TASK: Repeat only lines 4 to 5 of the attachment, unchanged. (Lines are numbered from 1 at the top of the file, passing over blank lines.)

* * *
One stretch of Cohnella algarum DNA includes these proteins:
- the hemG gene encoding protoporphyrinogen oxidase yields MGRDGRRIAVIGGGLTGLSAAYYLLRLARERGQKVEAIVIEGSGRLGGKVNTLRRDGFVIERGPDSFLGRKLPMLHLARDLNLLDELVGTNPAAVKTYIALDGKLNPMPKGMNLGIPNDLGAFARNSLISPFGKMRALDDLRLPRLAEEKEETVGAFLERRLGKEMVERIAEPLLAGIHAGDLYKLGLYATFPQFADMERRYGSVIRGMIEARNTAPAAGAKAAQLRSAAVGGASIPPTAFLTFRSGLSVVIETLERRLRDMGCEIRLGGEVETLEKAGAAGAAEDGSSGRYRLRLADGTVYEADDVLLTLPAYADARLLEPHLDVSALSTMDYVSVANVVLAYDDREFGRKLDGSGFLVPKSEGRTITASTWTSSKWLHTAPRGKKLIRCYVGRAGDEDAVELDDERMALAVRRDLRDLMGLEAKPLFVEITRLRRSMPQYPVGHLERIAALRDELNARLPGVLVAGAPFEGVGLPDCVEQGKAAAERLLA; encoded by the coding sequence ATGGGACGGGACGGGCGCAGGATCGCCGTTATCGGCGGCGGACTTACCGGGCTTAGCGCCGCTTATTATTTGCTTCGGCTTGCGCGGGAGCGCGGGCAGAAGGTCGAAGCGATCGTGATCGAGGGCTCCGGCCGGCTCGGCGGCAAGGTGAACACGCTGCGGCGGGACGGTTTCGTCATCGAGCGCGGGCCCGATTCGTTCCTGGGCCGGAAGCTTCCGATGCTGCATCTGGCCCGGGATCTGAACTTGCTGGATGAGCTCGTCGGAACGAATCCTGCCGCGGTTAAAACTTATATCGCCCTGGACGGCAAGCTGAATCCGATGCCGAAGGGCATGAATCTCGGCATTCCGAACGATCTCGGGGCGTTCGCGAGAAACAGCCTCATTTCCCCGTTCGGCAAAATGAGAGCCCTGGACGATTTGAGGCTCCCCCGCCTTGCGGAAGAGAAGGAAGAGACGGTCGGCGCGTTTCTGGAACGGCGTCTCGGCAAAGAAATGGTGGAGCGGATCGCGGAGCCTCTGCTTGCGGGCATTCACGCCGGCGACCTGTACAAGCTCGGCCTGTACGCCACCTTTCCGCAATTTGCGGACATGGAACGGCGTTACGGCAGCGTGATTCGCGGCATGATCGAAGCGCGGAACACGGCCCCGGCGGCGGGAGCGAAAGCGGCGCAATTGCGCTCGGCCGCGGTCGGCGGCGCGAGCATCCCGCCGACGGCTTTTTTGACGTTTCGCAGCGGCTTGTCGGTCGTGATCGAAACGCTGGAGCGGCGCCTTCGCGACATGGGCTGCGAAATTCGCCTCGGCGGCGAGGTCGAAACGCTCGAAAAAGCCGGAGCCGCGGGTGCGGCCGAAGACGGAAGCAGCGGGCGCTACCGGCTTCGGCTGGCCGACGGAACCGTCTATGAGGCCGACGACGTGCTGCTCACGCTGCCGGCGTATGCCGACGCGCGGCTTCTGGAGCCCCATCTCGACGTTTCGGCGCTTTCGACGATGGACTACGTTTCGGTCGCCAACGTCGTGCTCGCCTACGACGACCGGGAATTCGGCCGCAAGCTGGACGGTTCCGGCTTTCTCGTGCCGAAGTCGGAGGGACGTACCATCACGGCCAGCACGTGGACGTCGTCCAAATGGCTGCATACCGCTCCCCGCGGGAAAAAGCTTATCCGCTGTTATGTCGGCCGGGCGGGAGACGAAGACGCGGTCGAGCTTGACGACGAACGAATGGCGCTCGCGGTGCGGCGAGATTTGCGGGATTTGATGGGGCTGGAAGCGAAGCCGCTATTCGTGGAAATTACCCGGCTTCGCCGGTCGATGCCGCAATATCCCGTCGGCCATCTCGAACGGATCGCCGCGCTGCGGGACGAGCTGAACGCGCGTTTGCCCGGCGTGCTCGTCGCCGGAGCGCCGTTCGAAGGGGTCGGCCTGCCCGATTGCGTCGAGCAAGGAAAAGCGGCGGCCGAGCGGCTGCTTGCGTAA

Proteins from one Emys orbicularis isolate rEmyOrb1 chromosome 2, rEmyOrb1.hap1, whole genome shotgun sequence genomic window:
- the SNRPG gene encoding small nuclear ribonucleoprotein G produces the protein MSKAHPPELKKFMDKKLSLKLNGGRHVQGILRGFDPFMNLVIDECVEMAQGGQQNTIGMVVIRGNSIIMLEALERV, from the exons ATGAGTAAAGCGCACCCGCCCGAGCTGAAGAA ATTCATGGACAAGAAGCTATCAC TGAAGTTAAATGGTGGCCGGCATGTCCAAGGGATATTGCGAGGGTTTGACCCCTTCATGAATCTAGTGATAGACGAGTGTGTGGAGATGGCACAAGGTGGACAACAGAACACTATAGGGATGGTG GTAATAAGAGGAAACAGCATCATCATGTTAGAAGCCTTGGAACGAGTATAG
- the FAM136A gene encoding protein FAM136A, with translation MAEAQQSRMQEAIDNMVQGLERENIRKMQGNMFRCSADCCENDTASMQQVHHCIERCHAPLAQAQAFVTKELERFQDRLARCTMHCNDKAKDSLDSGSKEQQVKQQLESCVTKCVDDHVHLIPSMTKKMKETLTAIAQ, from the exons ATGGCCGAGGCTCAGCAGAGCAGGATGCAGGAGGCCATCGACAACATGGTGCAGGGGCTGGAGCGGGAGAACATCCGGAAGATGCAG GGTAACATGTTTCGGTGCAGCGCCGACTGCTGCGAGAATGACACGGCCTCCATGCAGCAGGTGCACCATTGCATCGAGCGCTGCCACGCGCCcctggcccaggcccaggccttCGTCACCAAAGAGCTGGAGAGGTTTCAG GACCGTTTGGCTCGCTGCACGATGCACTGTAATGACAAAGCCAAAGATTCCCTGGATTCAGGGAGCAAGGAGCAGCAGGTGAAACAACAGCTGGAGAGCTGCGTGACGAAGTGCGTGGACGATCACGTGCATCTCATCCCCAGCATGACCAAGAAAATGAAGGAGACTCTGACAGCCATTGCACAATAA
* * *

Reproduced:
- the SNRPG gene encoding small nuclear ribonucleoprotein G produces the protein MSKAHPPELKKFMDKKLSLKLNGGRHVQGILRGFDPFMNLVIDECVEMAQGGQQNTIGMVVIRGNSIIMLEALERV, from the exons ATGAGTAAAGCGCACCCGCCCGAGCTGAAGAA ATTCATGGACAAGAAGCTATCAC TGAAGTTAAATGGTGGCCGGCATGTCCAAGGGATATTGCGAGGGTTTGACCCCTTCATGAATCTAGTGATAGACGAGTGTGTGGAGATGGCACAAGGTGGACAACAGAACACTATAGGGATGGTG GTAATAAGAGGAAACAGCATCATCATGTTAGAAGCCTTGGAACGAGTATAG
- the FAM136A gene encoding protein FAM136A, with translation MAEAQQSRMQEAIDNMVQGLERENIRKMQGNMFRCSADCCENDTASMQQVHHCIERCHAPLAQAQAFVTKELERFQDRLARCTMHCNDKAKDSLDSGSKEQQVKQQLESCVTKCVDDHVHLIPSMTKKMKETLTAIAQ, from the exons ATGGCCGAGGCTCAGCAGAGCAGGATGCAGGAGGCCATCGACAACATGGTGCAGGGGCTGGAGCGGGAGAACATCCGGAAGATGCAG GGTAACATGTTTCGGTGCAGCGCCGACTGCTGCGAGAATGACACGGCCTCCATGCAGCAGGTGCACCATTGCATCGAGCGCTGCCACGCGCCcctggcccaggcccaggccttCGTCACCAAAGAGCTGGAGAGGTTTCAG GACCGTTTGGCTCGCTGCACGATGCACTGTAATGACAAAGCCAAAGATTCCCTGGATTCAGGGAGCAAGGAGCAGCAGGTGAAACAACAGCTGGAGAGCTGCGTGACGAAGTGCGTGGACGATCACGTGCATCTCATCCCCAGCATGACCAAGAAAATGAAGGAGACTCTGACAGCCATTGCACAATAA